At the CHI 2016 conference this week, there were a slew of presentations on the topic of fabrication. First of course I have to highlight our own Megan Hofmann who presented our paper, Helping Hands, a study of participatory design of assistive technology that highlights the role of rapid prototyping techniques and 3D printing. In addition, Andrew Spielberg (MIT & Disney Intern) presented RapID (), a joint project with Disney Research Pittsburgh which explores the use of RFID tags as a platform for rapidly prototyping interactive physical devices by leveraging probabilistic modeling to support rapid recognition of tag coverage and motion.
I was really excited by the breadth and depth of the interest at CHI in fabrication, which went far beyond these two papers. Although I only attended by robot (perhaps a topic for another blog post), attending got me to comb through the proceedings looking for things to go to — and there were far more than I could possibly find time for! Several papers looked qualitatively at the experiences and abilities of novices, from Hudson’s paper on newcomers to 3D printing to Booth’s paper on problems end users face constructing working circuits (video; couldn’t find a pdf) to Bennett’s study of e-NABLE hand users and identity.
There were a number of innovative technology papers, including Ramaker’s Rube Goldbergesque RetroFab, Groeger’s HotFlex (which supports post-processing at relatively low temperatures), and Peng’s incremental printing while modifying. These papers fill two full sessions (I have only listed about half). Other interesting and relevant presentations (not from this group) included a slew of fabrication papers, a study of end user programming of physical interfaces, and studies of assistive technology use including the e-NABLE community.
Two final papers I have to call out because they are so beautiful: Kazi’s Chronofab (look at the video) and a study in patience, Efrat’s Hybrid Bricolage for designing hand-smocked artifacts (video, again can’t find the paper online).
I’ve been teaching a course on using data for three years now, and it feels ‘finished’ enough that it is perhaps worth writing about. When I began the course, I had the goal of (1) exploring the human side of data, meaning the ways in which what we know about people impact our ability to make, process, interpret, and use data (2) make the course accessible to a broad variety of people (not just programmers) and (3) organize the course around modules that would produce nice portfolio items. The result is the course at data.cmubi.org. While it has evolved over the years, it’s always included at least a few beginner programmers, and the projects have been interesting opportunities for students to explore issues like interactive machine learning, data visualization, and topic areas they care a great deal about.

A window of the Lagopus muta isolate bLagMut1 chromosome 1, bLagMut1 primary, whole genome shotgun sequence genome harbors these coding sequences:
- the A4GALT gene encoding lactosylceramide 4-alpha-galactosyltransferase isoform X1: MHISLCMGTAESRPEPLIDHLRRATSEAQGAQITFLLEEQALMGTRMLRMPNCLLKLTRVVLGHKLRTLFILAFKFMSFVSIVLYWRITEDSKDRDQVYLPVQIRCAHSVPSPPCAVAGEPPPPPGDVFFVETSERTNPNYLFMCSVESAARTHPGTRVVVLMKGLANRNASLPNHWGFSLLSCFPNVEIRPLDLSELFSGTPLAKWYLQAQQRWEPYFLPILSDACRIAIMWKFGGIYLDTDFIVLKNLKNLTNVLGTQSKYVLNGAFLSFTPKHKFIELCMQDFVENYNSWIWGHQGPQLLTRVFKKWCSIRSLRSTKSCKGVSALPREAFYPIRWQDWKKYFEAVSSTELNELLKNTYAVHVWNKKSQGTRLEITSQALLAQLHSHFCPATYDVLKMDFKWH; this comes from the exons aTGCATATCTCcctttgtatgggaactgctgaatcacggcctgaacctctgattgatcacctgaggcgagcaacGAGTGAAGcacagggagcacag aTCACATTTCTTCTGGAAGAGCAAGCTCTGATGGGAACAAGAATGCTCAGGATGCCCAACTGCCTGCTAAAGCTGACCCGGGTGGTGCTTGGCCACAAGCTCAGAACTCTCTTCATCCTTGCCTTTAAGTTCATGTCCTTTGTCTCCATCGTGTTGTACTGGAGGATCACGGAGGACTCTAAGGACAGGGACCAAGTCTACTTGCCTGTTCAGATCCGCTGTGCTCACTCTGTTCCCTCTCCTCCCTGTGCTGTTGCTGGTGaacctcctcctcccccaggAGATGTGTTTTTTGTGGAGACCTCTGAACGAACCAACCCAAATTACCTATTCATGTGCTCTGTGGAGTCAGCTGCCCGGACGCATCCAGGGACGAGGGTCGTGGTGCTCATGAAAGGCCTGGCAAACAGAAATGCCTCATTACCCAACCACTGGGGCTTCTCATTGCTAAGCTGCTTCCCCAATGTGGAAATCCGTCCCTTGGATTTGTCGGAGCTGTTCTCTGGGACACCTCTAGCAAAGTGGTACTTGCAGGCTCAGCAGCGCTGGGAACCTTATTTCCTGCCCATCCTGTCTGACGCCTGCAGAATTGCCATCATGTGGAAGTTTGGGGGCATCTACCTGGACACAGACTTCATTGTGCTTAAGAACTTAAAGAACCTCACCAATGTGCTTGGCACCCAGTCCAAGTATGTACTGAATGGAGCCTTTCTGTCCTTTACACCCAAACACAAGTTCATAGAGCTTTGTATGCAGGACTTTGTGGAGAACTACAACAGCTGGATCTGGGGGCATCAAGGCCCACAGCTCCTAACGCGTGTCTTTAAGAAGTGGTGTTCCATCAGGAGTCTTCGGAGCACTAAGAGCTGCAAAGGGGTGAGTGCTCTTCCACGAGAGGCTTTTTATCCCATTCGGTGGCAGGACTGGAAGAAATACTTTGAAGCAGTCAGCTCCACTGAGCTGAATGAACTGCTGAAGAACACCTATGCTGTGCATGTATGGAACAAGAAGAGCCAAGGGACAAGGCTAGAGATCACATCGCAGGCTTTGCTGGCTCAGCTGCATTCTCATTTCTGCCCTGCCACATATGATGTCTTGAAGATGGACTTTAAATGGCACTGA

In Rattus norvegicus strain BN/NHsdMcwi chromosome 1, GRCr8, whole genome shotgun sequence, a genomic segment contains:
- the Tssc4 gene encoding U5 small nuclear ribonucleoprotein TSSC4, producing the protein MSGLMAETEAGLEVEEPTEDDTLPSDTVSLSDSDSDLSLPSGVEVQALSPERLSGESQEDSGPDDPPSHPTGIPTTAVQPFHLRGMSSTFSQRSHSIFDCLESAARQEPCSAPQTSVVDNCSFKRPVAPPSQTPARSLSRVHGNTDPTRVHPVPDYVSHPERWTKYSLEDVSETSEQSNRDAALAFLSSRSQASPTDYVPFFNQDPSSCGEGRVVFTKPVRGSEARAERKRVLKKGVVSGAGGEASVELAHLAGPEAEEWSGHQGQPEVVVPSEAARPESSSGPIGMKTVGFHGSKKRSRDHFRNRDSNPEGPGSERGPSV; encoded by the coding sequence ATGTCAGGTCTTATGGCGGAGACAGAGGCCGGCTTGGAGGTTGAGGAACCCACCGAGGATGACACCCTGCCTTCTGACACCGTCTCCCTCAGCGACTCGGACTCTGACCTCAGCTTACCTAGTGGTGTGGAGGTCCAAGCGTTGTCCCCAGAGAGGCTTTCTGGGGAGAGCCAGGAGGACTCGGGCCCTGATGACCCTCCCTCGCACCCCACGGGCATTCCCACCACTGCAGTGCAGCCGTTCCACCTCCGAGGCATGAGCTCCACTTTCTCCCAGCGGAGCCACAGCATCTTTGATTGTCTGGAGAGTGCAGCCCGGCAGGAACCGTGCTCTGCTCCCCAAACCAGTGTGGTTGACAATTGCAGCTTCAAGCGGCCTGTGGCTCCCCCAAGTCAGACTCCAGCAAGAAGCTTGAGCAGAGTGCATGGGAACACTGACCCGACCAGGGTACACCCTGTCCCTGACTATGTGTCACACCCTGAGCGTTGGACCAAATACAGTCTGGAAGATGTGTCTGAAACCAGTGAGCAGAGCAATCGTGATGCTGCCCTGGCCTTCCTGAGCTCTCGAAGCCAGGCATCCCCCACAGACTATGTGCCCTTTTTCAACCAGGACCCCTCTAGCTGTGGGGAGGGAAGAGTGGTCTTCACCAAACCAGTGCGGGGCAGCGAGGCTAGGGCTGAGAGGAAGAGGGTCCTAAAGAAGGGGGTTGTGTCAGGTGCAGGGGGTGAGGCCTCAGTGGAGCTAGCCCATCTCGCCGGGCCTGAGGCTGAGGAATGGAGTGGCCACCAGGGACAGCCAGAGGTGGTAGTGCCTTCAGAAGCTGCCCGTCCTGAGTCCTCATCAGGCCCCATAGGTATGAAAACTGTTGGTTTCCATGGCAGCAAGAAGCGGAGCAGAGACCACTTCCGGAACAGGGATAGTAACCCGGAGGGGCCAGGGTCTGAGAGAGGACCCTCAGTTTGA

A big emphasis on the course is on data cleaning –understanding deeply the flaws in your data, from bias in data collection to missing values in data files. Many (hopefully most) of the projects below have significant sections documenting their sources and efforts / decision making around this topic.
Another big emphasis in the course is on understanding what the data will be used for, and by whom. Tied to this, we talk extensively about intelligibility in machine learning, the importance of narrative in visualization (and visualization in general), and the importance of defining the question you are answering.
Here are some of the highlights over the last three years:
Bus bunching is a phenomenon that can impact bus wait times. One of my 2016 students has been collecting data and extensively studying the phenomenon. His final project in the class drew on this data set and explores visual representations of the phenomenon.
Yelp data is always an area of interest. In 2014 … In 2015 students explored which state has the best pizza :). In 2016, the ‘Bon Yinzers‘ developed a wonderful series of visualizations of factors that affect popularity of Pittsburgh restaurants. They uncovered some interesting phenomena such as the unexpectedly off-cycle checkin times of the most active Yelp users in Pittsburgh.
San Francisco Crime Alert explores the likelihood of different types of Crime in different SF area neighborhoods. Their prediction algorithm gives you a way to explore the prevelance of major and minor crime in terms of time of year, time of day, and location.
In 2015, a group collected and analyzed data set of tweets by potential ISIS supporters, with the goal of ultimately engaging others in helping to label such data and understand how ISIS supporter accounts differ from other accounts with sometimes similar tweets (e.g. news accounts or bloggers).
Often, a goal of class students is more about policy than about end users. In 2015 Healt$care explores the quality of healthcare and its relationship to dollars spent across the U.S. in a highly visual fashion.
In 2014, a group asked what jobs are popular in what parts of the US?. Again a combination of data visualization and prediction supports exploration of the question. A similar approach was explored by a 2014 group that collected data about movie piracy and its relationship to DVD release strategies.
Sadly, not all of the older projects still work (web standards change so fast!). I wish I could provide links to work such as the Reddit AMA visualization pictured here.